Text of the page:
The Security Policy Questionnaire Problem

 

By Sue Poremba | Posted Oct 7, 2010
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Virtually everyone who cares about data security – CIOs, CISOs, security vendors – has told me that an company-wide security policy is the first step in risk management.  The security policy is usually a collaborative effort – or should be, I'm told – of different entities within the organization, all of whom are in touch with sensitive data, regulations, compliance or legal issues. 

But they don't often talk about how the information to create a security policy is gathered. 

So it was with great interest that I read this article at the OCEG blog site, explaining how not to conduct security policy questionnaires.  Don't use spreadsheets or word processing documents, which are inadequate.  The article stated:

I have seen organizations with upwards of 40,000 spreadsheets collected for different risk and compliance issues (e.g., SOX, Basel II, Ethics), as control questionnaires are sent to nearly everyone in the organization. The questionnaires come back and the compliance team scratches their heads and says Now what? How do we manage and report on this data?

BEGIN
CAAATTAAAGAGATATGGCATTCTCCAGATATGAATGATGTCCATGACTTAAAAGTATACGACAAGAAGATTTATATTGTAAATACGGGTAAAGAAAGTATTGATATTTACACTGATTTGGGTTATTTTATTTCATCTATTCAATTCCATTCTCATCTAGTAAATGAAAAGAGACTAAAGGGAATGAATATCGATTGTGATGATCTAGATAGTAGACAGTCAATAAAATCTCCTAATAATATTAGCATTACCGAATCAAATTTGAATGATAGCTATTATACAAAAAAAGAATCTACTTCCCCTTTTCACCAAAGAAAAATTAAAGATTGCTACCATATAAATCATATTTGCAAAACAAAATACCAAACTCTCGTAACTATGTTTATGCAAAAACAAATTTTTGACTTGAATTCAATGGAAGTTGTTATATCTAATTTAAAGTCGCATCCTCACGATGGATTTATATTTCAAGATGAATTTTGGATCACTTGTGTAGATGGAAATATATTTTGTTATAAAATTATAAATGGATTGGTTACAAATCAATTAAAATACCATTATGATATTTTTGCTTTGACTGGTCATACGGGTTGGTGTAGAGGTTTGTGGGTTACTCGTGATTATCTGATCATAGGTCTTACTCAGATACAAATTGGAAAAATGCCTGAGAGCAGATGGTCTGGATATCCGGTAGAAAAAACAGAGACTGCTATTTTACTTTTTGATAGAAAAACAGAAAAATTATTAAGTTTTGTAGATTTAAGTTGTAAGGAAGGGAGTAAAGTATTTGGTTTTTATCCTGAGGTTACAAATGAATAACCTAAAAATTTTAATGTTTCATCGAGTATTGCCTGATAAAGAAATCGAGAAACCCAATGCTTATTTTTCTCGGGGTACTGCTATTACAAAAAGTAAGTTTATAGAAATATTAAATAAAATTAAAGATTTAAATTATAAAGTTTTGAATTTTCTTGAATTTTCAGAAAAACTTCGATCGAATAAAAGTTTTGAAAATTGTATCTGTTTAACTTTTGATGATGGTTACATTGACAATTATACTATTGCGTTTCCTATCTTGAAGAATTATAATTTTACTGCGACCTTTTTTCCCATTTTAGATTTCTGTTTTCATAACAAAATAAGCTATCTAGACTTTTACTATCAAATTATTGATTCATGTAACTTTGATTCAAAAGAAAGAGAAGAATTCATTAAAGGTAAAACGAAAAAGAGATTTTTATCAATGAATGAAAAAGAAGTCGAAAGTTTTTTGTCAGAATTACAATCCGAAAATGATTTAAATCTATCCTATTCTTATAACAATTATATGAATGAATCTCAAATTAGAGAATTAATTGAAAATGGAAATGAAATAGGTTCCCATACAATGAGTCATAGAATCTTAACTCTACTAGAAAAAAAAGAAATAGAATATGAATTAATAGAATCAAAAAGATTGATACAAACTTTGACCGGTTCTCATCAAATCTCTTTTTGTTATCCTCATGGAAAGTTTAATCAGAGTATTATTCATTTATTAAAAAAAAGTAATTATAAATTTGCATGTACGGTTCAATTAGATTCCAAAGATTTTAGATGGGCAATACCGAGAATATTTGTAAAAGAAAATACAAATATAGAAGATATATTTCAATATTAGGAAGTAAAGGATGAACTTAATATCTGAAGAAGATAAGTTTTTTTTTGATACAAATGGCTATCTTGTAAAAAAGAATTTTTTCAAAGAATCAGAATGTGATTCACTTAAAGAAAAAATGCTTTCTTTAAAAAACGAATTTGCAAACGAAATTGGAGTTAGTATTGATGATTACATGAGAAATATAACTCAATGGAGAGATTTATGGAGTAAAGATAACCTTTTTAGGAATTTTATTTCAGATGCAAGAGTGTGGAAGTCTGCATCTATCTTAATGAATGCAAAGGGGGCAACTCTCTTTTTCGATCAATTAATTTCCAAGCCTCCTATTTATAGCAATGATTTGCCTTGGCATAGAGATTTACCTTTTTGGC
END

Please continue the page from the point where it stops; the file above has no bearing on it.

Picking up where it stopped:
It gets worse . . . auditors and legal can step in and cry 'foul.' It is difficult to provide non-repudiation within spreadsheets in a scalable context. Basically, one can not go back and truly state that "this person answered this compliance (a legal process) on this date and time, and we know this is the original answer and it has not been modified." Spreadsheets do not have this level of authentication, access control and audit trail.

This makes perfect sense to me.  I was asked once to review the results of a questionnaire put out to members of the security industry to see if I could make sense of it.  It was done in a spreadsheet format, and was cumbersome to read.  Single questions came back with a  multitude of variations on a yes or no answer, and sometimes it was impossible to tell which way the respondent was leaning. 

Better to find a policy questionnaire template that will allow for real controls, and as the blog post suggests, an audit trail.  There are companies out there who can help create a template and programs that can provide the right platform for developing your security policy.

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